Arca: Madre

Following her astonishing album KiCk i, Arca has released Madre. The EP holds four versions of a song Arca wrote “years ago,” each an operatic and cinematic beast of experimentation. Made in collaboration with Oliver Coates, the project is as much an exploration of style as it is a celebration of simplicity. Arca’s vocals are the sonic focus of this EP; in fact, the artist’s bewitching voice is all we hear on “Madre Acapella.” But this focus is partnered with compelling instrumentals, which are progressively reduced to their simplest forms as the EP moves forward. Madre is a risk-taking mediation on balance and yet another success in Arca’s portfolio.

Beginning with the title track, Arca is found in a world reminiscent of her 2017 release Piel. Unlike more recent work, Piel was often slow-moving, with strands of ambiance fluttering around Arca’s voice. “Madre” is similar, with its alien formation of strings and organic structure. These strings are central to the conceptual elements of the EP. In a statement regarding the project, Arca describes buying a cello specifically for the second track, “Madreviolo,” and subsequently destroying the instrument upon the song’s completion. Allusions to the birth and destruction of this cello are carefully placed throughout Madre. Strings accompany Arca on the first two tracks before vanishing on the third; then, like a ghost, they reappear in the closing song. But this time, Arca is nowhere to be found.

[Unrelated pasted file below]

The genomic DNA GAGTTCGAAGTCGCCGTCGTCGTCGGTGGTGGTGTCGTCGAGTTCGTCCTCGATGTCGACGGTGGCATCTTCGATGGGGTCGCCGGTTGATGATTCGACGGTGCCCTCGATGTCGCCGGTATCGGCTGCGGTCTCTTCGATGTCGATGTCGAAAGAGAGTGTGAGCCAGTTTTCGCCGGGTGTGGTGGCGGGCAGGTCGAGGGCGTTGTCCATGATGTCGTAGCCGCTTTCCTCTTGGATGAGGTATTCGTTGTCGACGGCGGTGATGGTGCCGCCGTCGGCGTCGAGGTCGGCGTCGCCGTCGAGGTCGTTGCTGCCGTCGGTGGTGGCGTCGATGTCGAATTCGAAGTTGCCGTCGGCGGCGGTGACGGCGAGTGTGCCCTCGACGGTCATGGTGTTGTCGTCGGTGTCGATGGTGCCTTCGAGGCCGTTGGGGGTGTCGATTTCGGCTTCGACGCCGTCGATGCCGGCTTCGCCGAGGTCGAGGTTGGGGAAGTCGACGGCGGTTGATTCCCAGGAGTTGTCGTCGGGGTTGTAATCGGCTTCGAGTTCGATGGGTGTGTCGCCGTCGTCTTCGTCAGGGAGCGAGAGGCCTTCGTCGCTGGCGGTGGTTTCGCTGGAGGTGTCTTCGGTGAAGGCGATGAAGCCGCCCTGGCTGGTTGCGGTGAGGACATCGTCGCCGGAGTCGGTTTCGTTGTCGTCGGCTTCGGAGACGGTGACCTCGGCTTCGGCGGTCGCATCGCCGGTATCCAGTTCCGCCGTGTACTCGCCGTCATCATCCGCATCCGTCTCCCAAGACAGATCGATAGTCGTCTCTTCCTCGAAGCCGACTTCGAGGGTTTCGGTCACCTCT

Though deeply conceptual, Madre respects the fundamental element of music: sound. Where KiCk i was glossy and crisp, Madre is imperfect and deeply human. No track better shows this embrace of imperfection than “Madre Acapella.” Through the song, Arca mournfully remembers familial pain and the end of childhood innocence. “I remember knife fights, animal fights,” she says, then “my mother, I inherited your abyss.” The haunting performance includes quiet moments of breathing and the sounds of saliva being swallowed. It’s raw, and perfectly so.

Madre is more an experience than an EP. As the music unfolds, Arca’s vision becomes a world unto itself. Though there are limitations inherent to a project rooted in just one song, an open mind and readiness to consider Madre outside traditional standards make the EP an enveloping listen. With Madre, Arca solidifies her position as one of the most compelling artists of our time.

Rating: 9.5/10

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